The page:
A postscript: A lot of people have asked me why I compile this list. The reason is because of the last part of my personal calling, which is “…to advance God’s kingdom.” (Click here to see the whole thing.) I spend the vast majority of my blog time on the first two parts, creative expression and storytelling. The rest of the story is that my hope is for the church to understand the power of creativity and story, and many of the churches on this list are doing a great job.


This list first appeared at

About the Author

Len Wilson

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Christ follower. Storyteller. Strategist. Writer. Creative Director @peachtreepres. Tickle monster. Think Like a Five Year Old (Abingdon, 2015).

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15 Comments on “Top 25 Fastest Growing Large United Methodist Churches, 2016 Edition”

  1. Nancy Rash

    I was a guest at the 8:30 am service this Sunday at Good Shepherd UMC, Charlotte, NC. I am a Presbyterian, and church choir member at my home church. I was not familiar with the music, but did sing along. After the message, Pray Without Ceasing, we each received a wristband with that message and a Prayer Guide for the next week. As I walked out, Pastor Talbot Davis shook my hand, and said: “Wait, don’t tell me, you are Lea’s mother”. We met only a handful of other times. Everyone we sat near and the door greeters were equally friendly and welcoming. Pastor Talbot has written several books, and Lea gave me one for my birthday. They are opening a new campus for youth/family services. My grandson Joshua planted bushes there as his Eagle Scout project. One feels the heart of Jesus alive and working there.

  2. Jerred

    I would like to see data on rural churches. I pastor one that has grown over 75% in less than 3 years..

  3. John Feagins

    Time for some context…
    1. Embrace… ZIP Code 57108…. 95% White / 2% Hispanic…. Median income $88,734
    2. Community of Hope…33470….79% White….19% Non-Hispanic….Median income $73,306
    3. EUM…45331…97% white / 2% Hispanic….Median Income $36,713
    4. Impact. 30344… 73% Black / 12% Non Hispanic… Median Income $37,324
    5. Faithbridge 77379….75% White / 16% Hispanic… Median Income $97,864
    6. Covenant… 29650…82% White / 8% Hispanic …. Median Income $67,939
    7. Christ …. 62208… 66% White / 22% Black / 3% Non Hispanic… Median Income $59,704
    8. St. Peters Katy 77450 75% White / 18 % Hispanic … .Median Income $99,732
    9. Crosspoint 32578 89% White / 5% Hispanic …. Median Income $73,139
    10. Harvest 31008 76% White / 19% Black / 4% Hispanic … Median Income $52,466

    Context matters. Two of these are actually in economically challenged areas. God bless them. The rest are in affluent areas. Hope they pay their apportionments in full. All are in areas where the fastest growing demographic is largely absent. What this table tells me is that as a culture, the UMC invests most and grows most in areas outside the fastest growing demographic (Hispanic).

    I serve the cause of Christ in an area that can be described as the opposite of those above. In our ZIP code, we are 91% Latino. $22,000 median income. Without commuters, we would be forced to close. Yet the catalogs come in the mail every month – offering the PTZ cameras, the fancy mixing boards, the big projection screens, all the bells and whistles, the guru seminars, all modern day examples of the gilded altars of excess and cults of personality our Protestant forefathers railed against during the Reformation. We have no choice but to say to our mission context, “Silver and gold have we not, but what we have, we offer you.” With this we plow, plant, and water, reach out, witness, heal and baptize, giving God the glory not merely for growth, but for allowing his Kingdom to come.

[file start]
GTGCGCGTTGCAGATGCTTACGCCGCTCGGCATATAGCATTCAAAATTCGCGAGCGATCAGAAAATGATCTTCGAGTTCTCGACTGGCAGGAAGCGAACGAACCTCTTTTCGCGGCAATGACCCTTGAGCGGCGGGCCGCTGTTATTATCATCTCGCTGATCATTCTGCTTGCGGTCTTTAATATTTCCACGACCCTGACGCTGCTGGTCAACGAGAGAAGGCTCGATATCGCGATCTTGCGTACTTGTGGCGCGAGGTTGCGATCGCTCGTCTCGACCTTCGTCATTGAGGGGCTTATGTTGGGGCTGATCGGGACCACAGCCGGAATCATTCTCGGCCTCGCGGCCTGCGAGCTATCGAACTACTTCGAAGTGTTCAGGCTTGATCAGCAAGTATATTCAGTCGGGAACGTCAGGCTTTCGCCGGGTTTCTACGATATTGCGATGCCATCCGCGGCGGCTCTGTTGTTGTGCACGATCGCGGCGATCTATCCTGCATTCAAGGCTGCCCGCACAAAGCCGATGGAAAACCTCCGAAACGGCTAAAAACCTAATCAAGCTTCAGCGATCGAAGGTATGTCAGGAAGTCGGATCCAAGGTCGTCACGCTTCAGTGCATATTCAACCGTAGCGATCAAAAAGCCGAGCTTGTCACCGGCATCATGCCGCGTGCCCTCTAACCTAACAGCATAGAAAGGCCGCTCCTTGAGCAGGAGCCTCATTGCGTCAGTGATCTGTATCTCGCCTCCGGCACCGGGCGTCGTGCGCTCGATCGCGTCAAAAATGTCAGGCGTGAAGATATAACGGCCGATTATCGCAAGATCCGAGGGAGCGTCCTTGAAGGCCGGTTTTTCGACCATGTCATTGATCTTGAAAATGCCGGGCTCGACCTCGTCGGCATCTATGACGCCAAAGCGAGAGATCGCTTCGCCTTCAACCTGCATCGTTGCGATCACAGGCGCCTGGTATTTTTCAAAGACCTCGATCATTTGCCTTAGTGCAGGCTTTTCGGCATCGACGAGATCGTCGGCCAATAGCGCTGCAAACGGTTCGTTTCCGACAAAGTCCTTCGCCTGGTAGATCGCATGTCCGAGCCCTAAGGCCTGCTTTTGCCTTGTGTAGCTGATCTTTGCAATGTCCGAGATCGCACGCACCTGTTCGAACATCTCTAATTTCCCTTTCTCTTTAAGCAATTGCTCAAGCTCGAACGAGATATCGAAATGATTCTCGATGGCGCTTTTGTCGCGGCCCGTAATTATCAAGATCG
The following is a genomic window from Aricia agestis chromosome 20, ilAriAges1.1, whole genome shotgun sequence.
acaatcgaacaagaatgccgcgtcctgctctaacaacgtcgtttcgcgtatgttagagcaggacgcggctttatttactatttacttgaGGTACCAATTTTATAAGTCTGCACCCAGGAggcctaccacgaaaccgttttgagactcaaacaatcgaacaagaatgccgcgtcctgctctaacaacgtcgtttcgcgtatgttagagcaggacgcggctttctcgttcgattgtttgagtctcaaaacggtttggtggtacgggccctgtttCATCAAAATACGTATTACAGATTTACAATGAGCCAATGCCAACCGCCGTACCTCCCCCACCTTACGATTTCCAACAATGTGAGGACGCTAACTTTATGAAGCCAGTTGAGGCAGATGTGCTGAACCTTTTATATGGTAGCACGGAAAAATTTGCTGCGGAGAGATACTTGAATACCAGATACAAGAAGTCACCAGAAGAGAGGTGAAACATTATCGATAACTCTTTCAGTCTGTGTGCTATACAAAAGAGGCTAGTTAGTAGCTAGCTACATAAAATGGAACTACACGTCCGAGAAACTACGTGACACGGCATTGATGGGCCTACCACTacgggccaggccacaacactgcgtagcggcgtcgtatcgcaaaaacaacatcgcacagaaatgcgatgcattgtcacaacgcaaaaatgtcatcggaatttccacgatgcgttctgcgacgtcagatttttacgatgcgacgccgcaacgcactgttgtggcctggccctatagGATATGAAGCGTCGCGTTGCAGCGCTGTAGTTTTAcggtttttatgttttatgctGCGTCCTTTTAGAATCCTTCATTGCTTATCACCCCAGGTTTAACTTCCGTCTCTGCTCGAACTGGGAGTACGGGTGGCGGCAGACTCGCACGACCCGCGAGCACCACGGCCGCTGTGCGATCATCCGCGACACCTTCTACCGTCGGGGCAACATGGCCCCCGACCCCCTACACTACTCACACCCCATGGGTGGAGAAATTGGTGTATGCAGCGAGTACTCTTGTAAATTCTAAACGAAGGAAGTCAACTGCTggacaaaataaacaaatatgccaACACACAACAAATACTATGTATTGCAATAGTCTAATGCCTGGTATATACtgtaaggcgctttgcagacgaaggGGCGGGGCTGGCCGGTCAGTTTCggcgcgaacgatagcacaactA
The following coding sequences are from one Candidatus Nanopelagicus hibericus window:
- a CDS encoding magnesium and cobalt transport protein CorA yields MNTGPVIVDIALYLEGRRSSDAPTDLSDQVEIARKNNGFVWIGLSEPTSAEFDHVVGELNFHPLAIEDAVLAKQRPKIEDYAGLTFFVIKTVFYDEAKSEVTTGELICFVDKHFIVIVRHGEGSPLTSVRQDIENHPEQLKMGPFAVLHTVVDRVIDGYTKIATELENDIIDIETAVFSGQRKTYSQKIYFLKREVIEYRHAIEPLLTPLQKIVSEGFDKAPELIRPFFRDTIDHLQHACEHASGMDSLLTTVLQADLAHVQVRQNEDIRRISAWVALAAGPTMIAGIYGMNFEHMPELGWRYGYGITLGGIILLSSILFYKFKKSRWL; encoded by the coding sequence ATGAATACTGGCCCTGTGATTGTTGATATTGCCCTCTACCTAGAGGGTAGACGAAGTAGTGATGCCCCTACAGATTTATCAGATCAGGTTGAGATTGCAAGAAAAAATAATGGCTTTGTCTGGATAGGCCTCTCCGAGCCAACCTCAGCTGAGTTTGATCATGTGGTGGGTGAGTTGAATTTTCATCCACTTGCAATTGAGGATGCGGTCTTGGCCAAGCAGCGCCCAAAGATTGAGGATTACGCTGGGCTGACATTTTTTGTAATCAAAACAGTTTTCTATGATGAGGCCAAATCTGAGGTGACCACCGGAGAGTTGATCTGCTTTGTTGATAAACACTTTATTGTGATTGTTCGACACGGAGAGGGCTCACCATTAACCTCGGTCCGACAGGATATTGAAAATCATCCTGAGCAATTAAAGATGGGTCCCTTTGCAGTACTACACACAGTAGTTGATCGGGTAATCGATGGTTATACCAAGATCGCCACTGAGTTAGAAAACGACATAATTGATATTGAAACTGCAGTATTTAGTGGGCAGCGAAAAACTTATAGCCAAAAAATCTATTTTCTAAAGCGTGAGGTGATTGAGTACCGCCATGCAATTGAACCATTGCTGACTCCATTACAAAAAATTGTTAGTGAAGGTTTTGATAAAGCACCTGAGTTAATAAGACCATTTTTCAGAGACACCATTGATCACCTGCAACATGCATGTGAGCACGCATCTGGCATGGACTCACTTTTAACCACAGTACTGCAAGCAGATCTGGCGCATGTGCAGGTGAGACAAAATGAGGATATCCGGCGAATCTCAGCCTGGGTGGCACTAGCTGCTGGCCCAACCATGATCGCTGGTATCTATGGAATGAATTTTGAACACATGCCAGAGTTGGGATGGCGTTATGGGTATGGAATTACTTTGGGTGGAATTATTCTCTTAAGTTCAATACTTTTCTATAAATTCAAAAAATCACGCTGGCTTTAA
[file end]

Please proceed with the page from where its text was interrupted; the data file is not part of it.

I praise God for success stories in the UMC. I pray they do not cause us to scorn the cross.

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  5. W Perkins

    Thanks for this list. I am surprised that Whites Chapel in Southlake, TX was not on the 2016 list but was very strong in 2015. How could it drop out in 2016?

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  7. Dan Byrd

    Why do all these churches have men as their senior pastor? Does the UMC only let women pastor the smaller churches?? Aren’t pastors in the UMC appointed? Why won’t they appoint a woman to pastor these larger churches?

  8. Freddie P. Agualin

    such growth is not so much seen in our Country-Philippines for church workers moved almost yearly to other congregation, a thing that our beloved bishops here have to consider. God bless the UMC

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  10. Eric

    Going off the main topic a bit, but : “studies show that even committed Christians are attending worship less frequently. ” Really? That is about oxymoronic — if attendance is less frequent there is less commitment, Yes, I understand what is being stated. However, people today have no less time to do what needs to be done than at any other time. What has changed is the amount of time people spend in their diversions and entertainment (as these have exploded in number in the last 2-3 decades). People will find the time and the means to do what they want to do. Thus, commitment, at least as far as attendance, is waning — so being a “committed Christian” and spending less time at church is not, in reality, compatible.
    So questions to ask about these numbers are : what is AWA versus church membership? what is AWA and giving/tithing stats (increase/decrease per capita)? what is AWA in relation to involvement in other church functions/programs? how does AWA reflect the number of believers and non-believers ( (a) if all are believers, where are the non-believers? ; (b) if a good number are not believers, how many are coming to faith)? High attendance to not equal church health ( as hinted at by the author ).